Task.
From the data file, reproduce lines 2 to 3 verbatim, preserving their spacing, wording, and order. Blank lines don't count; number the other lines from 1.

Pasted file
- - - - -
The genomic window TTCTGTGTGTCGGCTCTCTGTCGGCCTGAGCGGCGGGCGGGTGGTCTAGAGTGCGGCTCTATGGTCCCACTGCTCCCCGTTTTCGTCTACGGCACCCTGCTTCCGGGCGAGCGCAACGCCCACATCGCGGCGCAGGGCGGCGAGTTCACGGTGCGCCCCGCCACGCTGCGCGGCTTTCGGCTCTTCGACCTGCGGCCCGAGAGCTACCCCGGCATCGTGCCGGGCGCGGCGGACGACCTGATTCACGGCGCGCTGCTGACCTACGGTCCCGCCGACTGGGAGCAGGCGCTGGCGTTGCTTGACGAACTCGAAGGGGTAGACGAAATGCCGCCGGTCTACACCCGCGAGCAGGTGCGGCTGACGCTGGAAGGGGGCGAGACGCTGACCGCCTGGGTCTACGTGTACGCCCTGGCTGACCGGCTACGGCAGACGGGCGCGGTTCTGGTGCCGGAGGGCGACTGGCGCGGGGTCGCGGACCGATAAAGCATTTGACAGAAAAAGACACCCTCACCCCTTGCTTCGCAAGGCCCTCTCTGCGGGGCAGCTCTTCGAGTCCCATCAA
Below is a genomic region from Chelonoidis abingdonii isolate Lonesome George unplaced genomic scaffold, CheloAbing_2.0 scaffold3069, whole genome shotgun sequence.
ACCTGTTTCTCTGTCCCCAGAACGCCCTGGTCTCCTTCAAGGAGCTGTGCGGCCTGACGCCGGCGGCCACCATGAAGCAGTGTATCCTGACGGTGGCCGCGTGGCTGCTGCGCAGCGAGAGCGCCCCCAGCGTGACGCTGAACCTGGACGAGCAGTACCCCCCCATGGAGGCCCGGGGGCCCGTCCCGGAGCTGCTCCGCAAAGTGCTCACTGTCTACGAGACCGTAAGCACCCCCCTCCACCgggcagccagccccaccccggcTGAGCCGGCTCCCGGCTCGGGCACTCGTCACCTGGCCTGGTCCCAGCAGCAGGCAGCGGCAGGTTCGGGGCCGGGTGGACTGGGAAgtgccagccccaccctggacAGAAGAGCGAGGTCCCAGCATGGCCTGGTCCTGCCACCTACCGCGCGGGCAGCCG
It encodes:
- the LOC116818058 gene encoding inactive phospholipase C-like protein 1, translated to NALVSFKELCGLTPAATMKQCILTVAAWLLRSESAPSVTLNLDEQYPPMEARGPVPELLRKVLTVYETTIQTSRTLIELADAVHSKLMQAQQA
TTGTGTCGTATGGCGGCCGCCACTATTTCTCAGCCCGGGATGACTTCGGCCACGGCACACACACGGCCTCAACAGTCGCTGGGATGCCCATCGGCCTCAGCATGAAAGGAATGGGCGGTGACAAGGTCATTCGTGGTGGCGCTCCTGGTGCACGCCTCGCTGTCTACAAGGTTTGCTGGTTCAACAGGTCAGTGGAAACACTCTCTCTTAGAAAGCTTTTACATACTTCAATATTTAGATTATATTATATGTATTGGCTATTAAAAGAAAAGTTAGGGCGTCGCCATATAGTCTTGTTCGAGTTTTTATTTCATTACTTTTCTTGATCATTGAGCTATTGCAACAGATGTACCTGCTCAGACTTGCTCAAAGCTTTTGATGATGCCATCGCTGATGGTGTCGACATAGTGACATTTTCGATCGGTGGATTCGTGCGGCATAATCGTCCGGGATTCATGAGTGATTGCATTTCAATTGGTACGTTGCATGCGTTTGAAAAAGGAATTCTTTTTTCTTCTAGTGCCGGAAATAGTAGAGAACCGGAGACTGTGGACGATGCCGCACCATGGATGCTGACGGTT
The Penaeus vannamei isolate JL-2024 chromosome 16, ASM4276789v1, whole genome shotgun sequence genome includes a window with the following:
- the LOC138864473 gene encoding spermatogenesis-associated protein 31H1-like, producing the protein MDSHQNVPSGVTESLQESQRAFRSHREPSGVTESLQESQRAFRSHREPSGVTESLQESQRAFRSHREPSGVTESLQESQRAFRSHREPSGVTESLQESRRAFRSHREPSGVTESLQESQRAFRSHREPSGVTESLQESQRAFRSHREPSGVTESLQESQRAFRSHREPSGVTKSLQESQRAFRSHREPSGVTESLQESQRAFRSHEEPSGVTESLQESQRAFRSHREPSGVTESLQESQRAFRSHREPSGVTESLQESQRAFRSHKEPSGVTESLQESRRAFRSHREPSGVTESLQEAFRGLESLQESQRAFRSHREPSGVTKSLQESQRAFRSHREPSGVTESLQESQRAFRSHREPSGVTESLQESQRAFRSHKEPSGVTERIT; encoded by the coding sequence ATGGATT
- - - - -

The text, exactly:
Below is a genomic region from Chelonoidis abingdonii isolate Lonesome George unplaced genomic scaffold, CheloAbing_2.0 scaffold3069, whole genome shotgun sequence.
ACCTGTTTCTCTGTCCCCAGAACGCCCTGGTCTCCTTCAAGGAGCTGTGCGGCCTGACGCCGGCGGCCACCATGAAGCAGTGTATCCTGACGGTGGCCGCGTGGCTGCTGCGCAGCGAGAGCGCCCCCAGCGTGACGCTGAACCTGGACGAGCAGTACCCCCCCATGGAGGCCCGGGGGCCCGTCCCGGAGCTGCTCCGCAAAGTGCTCACTGTCTACGAGACCGTAAGCACCCCCCTCCACCgggcagccagccccaccccggcTGAGCCGGCTCCCGGCTCGGGCACTCGTCACCTGGCCTGGTCCCAGCAGCAGGCAGCGGCAGGTTCGGGGCCGGGTGGACTGGGAAgtgccagccccaccctggacAGAAGAGCGAGGTCCCAGCATGGCCTGGTCCTGCCACCTACCGCGCGGGCAGCCG